Ephesians 6:4 is a summary of instructions to the father, stated in both a negative and positive way. “Fathers, do not exasperate your children; instead, bring them up in the training and instruction of the Lord.” The negative part of this verse indicates that a father is not to foster negativity in his children by severity, injustice, partiality, or unreasonable exercise of authority. Harsh, unreasonable conduct towards a child will only serve to nurture evil in the heart. The word “provoke” means “to irritate, exasperate, rub the wrong way, or incite.” This is done by a wrong spirit and wrong methods—severity, unreasonableness, sternness, harshness, cruel demands, needless restrictions, and selfish insistence upon dictatorial authority. Such provocation will produce adverse reactions, deadening children’s affection, reducing their desire for holiness, and making them feel that they cannot possibly please their parents. A wise parent seeks to make obedience desirable and attainable by love and gentleness.
The positive part of Ephesians 6:4 is expressed in a comprehensive direction—educate them, bring them up, develop their conduct in all of life by the instruction and admonition of the Lord. This is the whole process of educating and discipline. The word “admonition” carries the idea of reminding the child of faults (constructively) and duties (responsibilities).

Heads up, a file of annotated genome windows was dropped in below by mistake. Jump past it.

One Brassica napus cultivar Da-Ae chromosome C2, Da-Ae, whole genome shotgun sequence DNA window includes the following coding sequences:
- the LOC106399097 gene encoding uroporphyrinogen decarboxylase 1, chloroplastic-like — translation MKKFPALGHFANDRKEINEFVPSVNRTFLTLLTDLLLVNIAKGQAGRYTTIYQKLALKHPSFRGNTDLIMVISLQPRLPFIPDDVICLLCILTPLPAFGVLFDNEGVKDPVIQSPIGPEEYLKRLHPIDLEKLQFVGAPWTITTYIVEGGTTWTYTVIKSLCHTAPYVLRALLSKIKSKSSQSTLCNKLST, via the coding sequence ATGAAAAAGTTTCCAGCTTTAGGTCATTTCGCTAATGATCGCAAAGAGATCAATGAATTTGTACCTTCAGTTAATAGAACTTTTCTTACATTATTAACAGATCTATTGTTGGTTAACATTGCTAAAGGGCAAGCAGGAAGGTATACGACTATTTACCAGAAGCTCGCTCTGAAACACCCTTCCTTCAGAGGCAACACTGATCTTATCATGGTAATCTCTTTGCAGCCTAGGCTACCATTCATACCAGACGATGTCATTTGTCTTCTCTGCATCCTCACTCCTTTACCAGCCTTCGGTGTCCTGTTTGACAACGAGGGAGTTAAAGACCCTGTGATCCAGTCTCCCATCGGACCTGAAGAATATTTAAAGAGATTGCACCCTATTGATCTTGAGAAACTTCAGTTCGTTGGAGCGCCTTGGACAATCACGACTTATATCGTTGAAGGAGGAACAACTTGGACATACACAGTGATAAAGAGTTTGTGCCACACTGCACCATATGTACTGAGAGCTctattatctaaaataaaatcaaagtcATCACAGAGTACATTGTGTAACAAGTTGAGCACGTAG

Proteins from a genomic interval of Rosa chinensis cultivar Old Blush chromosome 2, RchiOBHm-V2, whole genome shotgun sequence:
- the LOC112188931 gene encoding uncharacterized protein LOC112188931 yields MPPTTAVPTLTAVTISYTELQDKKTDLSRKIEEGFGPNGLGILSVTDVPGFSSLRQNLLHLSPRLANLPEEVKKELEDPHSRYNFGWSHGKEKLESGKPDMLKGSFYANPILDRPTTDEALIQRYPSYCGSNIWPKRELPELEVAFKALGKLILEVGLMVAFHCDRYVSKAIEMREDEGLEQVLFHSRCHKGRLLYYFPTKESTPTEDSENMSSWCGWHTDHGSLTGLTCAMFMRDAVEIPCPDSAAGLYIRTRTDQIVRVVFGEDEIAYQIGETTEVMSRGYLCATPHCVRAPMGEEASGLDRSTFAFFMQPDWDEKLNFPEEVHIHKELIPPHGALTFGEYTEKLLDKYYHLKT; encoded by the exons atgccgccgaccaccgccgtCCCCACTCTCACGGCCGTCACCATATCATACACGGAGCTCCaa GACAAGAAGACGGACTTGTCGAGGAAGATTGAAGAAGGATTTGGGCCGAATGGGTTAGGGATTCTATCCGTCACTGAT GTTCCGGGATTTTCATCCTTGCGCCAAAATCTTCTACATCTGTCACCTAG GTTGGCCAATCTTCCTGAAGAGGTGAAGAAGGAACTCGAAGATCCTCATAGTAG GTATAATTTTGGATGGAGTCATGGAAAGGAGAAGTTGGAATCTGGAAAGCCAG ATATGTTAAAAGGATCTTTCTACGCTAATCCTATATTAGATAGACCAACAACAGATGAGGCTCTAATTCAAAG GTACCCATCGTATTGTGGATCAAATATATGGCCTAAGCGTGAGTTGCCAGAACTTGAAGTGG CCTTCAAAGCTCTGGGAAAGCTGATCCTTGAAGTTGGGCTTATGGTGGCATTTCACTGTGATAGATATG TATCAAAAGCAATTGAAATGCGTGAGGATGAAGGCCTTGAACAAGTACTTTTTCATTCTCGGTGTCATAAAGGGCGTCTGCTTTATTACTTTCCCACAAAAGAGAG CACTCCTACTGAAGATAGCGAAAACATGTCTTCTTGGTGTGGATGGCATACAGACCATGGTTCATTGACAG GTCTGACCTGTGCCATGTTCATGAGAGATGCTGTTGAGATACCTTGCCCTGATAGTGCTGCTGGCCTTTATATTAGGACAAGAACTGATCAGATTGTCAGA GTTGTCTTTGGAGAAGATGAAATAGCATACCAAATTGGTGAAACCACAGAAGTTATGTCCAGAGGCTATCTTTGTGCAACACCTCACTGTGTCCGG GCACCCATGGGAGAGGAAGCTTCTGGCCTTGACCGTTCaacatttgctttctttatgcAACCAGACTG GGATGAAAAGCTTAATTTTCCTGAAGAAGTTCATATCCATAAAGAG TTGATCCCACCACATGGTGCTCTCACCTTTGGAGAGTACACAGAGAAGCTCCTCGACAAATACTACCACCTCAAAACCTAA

The Christian father is really an instrument in God's hand. The whole process of instruction and discipline must be that which God commands and which He administers, so that His authority should be brought into constant and immediate contact with the mind, heart, and conscience of children. The human father should never present himself as the ultimate authority to determine truth and duty. It is only by making God the teacher and ruler on whose authority everything is done that the goals of education can best be attained.
Martin Luther said, “Keep an apple beside the rod to give the child when he does well.” Discipline must be exercised with watchful care and constant training with much prayer. Chastening, discipline, and counsel by the Word of God, giving both reproof and encouragement, is at the core of “admonition.” The instruction proceeds from the Lord, is learned in the school of Christian experience, and is administered by the parents—primarily the father, but also, under his direction, the mother. Christian discipline is needed to enable children to grow up with reverence for God, respect for parental authority, knowledge of Christian standards, and habits of self-control.
“All Scripture is God-breathed and is useful for teaching, rebuking, correcting and training in righteousness” (2 Timothy 3:16-17). A father’s first responsibility is to acquaint his children with Scripture. The means and methods that fathers may use to teach God's truth will vary. As the father is faithful in role modeling, what children learn about God will put them in good standing throughout their earthly lives, no matter what they do or where they go.